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NASA Advances Building Silent Supersonic Aircraft;  research

NASA Advances Building Silent Supersonic Aircraft; research

NASA completed in California (USA), the construction of the supersonic aircraft X-59, nicknamed “Son of Concorde”. With technology that silences the bangs of supersonic aircraft, the space agency will launch its first test flight next year.

The US space agency has shared a time-lapse video of the plane’s construction, which has been taking place since 2019 at the Lockheed Martin Skunk Works warehouses in Palmdale, California.

The vessel is built with Quiet SuperSonic technology, which makes it possible to silence the sonic boom it produces while cruising at 925 mph (about 1,500 km/h). The speed of sound is 1234 km / h.

The 57-second video shows the evolution of the fuselage that houses the cockpit, and the 30-foot-wide wing that holds the fuel systems and parts of the control systems.

At the end of the video, you can see the montage of the tail. This part is made of heat-resistant materials, which protect the aircraft from the heat emitted by the X-59’s GE F414 engine, located on top of the aircraft.

“We have now gone from having a set of separate parts placed in different parts of the factory floor to eventually having an aircraft,” Jay Brandon, NASA’s chief engineer for the Low Boom Flight Demonstrator (LBFD) project, said in a statement.

The X-59, first announced in 2018, was built by NASA in collaboration with Lockheed Martin, which said the new model would be a milestone in aviation history because it would enable supersonic commercial travel to break out of the level of ideas and verification.

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Contract worth 1.28 billion Brazilian riyals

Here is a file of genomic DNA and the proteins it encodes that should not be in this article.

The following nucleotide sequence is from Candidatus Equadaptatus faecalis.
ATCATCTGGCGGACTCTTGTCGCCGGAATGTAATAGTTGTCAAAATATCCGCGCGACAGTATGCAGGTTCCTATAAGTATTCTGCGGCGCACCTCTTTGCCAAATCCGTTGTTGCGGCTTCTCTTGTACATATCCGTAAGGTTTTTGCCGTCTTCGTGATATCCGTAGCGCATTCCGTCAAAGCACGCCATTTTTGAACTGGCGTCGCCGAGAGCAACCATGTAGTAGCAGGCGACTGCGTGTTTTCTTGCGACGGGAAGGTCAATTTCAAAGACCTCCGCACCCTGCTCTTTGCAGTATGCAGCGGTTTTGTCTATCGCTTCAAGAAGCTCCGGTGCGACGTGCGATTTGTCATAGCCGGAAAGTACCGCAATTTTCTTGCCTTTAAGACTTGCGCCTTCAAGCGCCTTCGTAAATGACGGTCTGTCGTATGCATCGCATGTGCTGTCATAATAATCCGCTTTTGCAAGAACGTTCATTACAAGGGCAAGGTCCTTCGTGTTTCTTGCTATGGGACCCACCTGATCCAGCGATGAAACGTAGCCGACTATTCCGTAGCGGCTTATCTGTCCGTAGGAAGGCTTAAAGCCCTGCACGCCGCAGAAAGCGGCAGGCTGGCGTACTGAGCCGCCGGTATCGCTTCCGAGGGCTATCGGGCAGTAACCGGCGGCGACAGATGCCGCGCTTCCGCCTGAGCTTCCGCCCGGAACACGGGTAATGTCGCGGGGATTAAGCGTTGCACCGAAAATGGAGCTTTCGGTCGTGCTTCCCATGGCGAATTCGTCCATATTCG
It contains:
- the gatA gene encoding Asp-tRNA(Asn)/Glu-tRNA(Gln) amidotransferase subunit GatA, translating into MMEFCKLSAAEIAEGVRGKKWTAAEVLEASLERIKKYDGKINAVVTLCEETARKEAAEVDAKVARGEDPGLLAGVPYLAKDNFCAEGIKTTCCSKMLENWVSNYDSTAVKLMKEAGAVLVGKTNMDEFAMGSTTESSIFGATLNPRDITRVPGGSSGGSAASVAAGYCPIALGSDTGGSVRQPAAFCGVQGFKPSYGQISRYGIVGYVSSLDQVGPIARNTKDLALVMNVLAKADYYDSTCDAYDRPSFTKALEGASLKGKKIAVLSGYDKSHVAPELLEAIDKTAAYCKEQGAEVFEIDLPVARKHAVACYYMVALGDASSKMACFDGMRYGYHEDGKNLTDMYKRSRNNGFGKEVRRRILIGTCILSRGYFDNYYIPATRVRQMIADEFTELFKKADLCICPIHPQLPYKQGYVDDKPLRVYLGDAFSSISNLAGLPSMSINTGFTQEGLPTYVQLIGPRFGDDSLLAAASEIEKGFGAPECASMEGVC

NASA awarded the American Aeronautics and Space Corporation Lockheed Martin has signed a $247.5 million ($1.28 billion) contract to build the X-59, which is supposed to be completed this year and begin test flights in 2022.

The team started the project by designing the wing, tail assembly and fuselage to ensure they fit together perfectly.

The fuselage (the front part of the ship) helps model the shape of a supersonic ship. This part of the ship will soon have a 30-foot “nose” designed specifically to reduce the shock resistance associated with a supersonic ship.

The cabin will contain a camera system called the eXternal Vision System (XVS), which consists of two cameras mounted above and below the front of the X-59. The XVS acts as an additional safety aid to help the pilot safely maneuver across the sky.

If the test flight succeeds next year, NASA plans to fly the X-59 over a test strip at Armstrong Flight Research Center in 2023 to demonstrate its ability to produce a quieter, safer sonic boom for operation in the national space system.

In 2024, NASA will fly the X-59 over various communities across the United States to assess people’s response to the acoustic shock sound produced by the aircraft. The expectation is that no sound can be heard from the ground.